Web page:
Long ago, when the late author John Cheever wound up on the cover of TIME magazine — it was the early 60s, I believe — I decided to read his work and grew especially fond of a fairly short short story called, “A Vision of the World.” It begins, “This is being written in another seaside cottage on another coast. Gin and whisky have bitten rings in the table where I sit.”
Sounds like a rental. Our narrator continues….
“The light is dim. On the wall there is a colored lithograph of a kitten wearing a flowered hat, a silk dress, and white gloves. The air is musty….”
Yes, definitely a rental. Feel like I’ve been there, right down to the cat lithograph. And the story wanders on for six bizarre but pleasant, absurd but bracing pages that I invite you to visit sometime, along with Cheever’s other wonderful stories.
“A Vision of the World” is ultimately the musings of a suburban man wending his way — very comically — toward earthly peace and reconciliation, though you have a clear sense of disorder in his crazy life. He is a momentary refugee from the class conscious upwardly mobile world of American suburbia. One might think he seems a little tipsy but it’s not clear that the gin and whiskey rings on the table of this seaside cottage were made by him. He seems to be alone, and it is in solitude that men and women best commune with the universe, don’t you think?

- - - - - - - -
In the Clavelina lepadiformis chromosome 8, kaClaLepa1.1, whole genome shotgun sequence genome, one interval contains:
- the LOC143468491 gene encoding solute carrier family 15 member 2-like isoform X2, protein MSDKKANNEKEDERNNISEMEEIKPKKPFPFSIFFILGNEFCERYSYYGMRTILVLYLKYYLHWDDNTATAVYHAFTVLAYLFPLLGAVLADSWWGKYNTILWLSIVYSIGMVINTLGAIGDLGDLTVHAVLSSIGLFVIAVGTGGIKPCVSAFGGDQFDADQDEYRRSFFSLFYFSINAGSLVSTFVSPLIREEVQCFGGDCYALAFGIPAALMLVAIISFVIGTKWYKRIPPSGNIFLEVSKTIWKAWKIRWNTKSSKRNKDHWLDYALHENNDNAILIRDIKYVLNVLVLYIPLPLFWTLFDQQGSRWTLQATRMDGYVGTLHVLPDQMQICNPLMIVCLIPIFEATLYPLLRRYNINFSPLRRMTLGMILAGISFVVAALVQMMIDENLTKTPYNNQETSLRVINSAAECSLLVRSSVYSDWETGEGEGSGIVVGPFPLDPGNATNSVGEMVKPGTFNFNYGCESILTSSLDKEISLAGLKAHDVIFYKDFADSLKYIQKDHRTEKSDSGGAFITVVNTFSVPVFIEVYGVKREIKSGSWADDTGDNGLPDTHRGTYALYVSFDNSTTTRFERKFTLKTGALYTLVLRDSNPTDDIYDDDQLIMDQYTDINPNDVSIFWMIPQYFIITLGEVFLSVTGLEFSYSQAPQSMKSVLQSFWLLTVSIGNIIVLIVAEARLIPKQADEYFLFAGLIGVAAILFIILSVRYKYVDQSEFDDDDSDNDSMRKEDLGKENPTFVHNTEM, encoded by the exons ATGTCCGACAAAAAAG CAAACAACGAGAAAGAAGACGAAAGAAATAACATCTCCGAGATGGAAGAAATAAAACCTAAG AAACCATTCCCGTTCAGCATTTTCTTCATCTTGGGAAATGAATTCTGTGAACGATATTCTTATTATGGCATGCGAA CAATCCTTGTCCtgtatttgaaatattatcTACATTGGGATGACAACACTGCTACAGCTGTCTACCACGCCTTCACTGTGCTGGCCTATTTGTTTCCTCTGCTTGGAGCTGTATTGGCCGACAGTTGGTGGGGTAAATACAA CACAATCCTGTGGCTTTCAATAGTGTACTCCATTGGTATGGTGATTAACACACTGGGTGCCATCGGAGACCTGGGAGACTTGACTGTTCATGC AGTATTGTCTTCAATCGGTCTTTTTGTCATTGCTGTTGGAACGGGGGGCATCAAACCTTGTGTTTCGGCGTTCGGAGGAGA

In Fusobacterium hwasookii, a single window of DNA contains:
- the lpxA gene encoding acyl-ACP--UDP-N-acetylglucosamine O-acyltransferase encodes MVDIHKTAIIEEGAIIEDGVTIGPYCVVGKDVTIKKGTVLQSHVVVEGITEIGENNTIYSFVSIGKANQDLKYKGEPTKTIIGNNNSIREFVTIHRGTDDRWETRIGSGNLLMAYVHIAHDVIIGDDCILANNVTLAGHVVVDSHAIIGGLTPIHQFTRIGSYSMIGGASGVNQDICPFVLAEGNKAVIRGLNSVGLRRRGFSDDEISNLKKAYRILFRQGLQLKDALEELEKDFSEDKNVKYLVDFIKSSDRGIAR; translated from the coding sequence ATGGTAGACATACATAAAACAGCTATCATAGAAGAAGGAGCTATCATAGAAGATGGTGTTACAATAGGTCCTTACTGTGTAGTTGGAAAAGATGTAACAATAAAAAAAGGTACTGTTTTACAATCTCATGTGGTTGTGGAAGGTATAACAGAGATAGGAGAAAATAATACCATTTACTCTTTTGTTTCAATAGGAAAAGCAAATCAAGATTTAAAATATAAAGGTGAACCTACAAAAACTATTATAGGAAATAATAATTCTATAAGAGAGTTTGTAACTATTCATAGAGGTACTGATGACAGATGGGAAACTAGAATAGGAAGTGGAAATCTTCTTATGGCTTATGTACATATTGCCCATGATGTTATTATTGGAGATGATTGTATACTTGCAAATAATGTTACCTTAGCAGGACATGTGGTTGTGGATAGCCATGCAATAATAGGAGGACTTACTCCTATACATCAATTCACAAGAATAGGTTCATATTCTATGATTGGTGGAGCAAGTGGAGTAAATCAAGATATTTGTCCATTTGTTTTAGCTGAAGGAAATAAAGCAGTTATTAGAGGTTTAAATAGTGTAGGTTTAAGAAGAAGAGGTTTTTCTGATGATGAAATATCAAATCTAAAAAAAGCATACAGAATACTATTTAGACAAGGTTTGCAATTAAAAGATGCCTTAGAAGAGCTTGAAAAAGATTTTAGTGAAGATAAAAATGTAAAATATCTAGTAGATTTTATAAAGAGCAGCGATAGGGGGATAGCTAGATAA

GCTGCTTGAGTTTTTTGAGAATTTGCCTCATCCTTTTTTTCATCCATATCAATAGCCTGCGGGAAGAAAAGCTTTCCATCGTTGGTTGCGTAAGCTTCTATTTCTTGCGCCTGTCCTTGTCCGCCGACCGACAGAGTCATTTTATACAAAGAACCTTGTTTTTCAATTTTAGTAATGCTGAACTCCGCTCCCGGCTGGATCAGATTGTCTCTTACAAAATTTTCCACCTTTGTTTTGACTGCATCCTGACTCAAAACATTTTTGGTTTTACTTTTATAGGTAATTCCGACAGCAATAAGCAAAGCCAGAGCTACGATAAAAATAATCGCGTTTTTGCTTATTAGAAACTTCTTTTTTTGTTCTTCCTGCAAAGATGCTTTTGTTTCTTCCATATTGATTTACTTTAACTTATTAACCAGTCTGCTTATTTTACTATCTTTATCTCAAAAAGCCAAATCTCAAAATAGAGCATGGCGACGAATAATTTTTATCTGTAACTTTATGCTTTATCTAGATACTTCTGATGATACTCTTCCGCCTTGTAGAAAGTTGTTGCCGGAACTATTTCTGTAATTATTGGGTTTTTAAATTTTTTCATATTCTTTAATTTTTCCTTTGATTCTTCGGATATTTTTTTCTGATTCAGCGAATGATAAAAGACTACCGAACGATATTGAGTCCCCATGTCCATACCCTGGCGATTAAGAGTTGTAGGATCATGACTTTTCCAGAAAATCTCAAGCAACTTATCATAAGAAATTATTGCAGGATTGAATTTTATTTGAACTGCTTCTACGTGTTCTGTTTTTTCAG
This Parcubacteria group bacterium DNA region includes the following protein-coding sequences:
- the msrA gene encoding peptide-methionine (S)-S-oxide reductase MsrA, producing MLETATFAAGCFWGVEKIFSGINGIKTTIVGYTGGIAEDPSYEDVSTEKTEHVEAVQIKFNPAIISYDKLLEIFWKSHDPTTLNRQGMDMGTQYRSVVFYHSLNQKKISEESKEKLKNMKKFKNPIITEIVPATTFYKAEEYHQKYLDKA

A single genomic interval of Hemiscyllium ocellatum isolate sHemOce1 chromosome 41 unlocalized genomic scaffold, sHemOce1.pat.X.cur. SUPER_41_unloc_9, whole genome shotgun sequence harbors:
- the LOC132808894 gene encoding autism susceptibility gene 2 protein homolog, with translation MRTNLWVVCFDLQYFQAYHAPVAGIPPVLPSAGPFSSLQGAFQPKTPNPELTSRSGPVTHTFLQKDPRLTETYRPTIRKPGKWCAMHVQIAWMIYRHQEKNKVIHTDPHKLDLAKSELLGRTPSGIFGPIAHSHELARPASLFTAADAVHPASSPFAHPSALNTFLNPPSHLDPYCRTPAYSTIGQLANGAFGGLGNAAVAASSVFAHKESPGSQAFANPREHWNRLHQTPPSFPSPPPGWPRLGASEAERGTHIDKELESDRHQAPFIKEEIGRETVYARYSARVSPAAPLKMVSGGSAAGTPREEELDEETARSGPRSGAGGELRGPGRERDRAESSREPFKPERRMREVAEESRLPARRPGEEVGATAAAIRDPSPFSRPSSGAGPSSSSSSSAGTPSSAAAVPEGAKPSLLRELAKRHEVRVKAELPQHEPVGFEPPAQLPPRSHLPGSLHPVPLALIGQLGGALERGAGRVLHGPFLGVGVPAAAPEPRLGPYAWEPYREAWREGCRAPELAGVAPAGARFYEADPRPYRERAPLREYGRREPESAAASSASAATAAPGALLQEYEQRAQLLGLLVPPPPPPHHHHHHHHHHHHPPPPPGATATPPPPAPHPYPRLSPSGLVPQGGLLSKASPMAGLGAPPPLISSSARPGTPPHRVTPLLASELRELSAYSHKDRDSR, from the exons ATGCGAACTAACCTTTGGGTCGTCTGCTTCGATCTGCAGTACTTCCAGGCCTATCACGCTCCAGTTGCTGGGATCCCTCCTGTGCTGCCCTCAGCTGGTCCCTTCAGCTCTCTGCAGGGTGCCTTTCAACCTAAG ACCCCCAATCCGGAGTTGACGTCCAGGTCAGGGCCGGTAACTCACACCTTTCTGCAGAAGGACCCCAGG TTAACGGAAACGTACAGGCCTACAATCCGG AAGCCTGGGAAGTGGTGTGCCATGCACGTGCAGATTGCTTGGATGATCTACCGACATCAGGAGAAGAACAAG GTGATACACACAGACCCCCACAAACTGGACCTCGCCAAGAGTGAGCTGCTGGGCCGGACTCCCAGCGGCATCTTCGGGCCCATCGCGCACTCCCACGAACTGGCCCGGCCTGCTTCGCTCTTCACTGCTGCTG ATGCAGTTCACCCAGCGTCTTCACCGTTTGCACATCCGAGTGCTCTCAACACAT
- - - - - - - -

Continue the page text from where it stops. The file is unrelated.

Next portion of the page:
But then, why is he alone? Did those he loves dispel him, at least briefly, from their midst?
It all ends as our narrator, after a glass of milk and a sleeping pill, finds himself awakened by the sound of rain. “I think of some plumber,” he writes,” who, waked by the rain, will smile at a vision of the world in which all the drains are miraculously cleansed and free….And I know that the sound of the rain will wake some lovers and that its sound will seem to be a part of that force that has thrust them into one another’s arms. Then I sit up in bed and exclaim aloud to myself, ‘Valor! Love! Virtue! Compassion! Splendor! Kindness! Wisdom! Beauty!’ The words seem to have the colors of the earth, and as I recite them I feel my hopefulness mount until I am contended and at peace with the night.”
I want that vision! I may dispense with the milk and sleeping pill and hope it overtakes me merely at the sound of the rain.
Bravo, John Cheever! And, by the way, my copy of his collected stories is autographed by the author, thanks to a good friend who met him at a book-signing party and thought of me. It pleases me to know that the master held this very volume in his hands. And though I never met him, I’ll always have, in black felt tip on the very first page, his salutation, “to Greg Wayland, with cordial regards,” as I read and re-read “A Vision of the World” and several other stories, enjoying especially a “A Country Husband”, once voted one of the best short stories of the 20th Century. It is every bit as delightfully quirky as everything else Cheever wrote and ends with yet another vision of the world “where kings in golden suits ride elephants over the mountains.”
No, they were not pink elephants, so far as I know.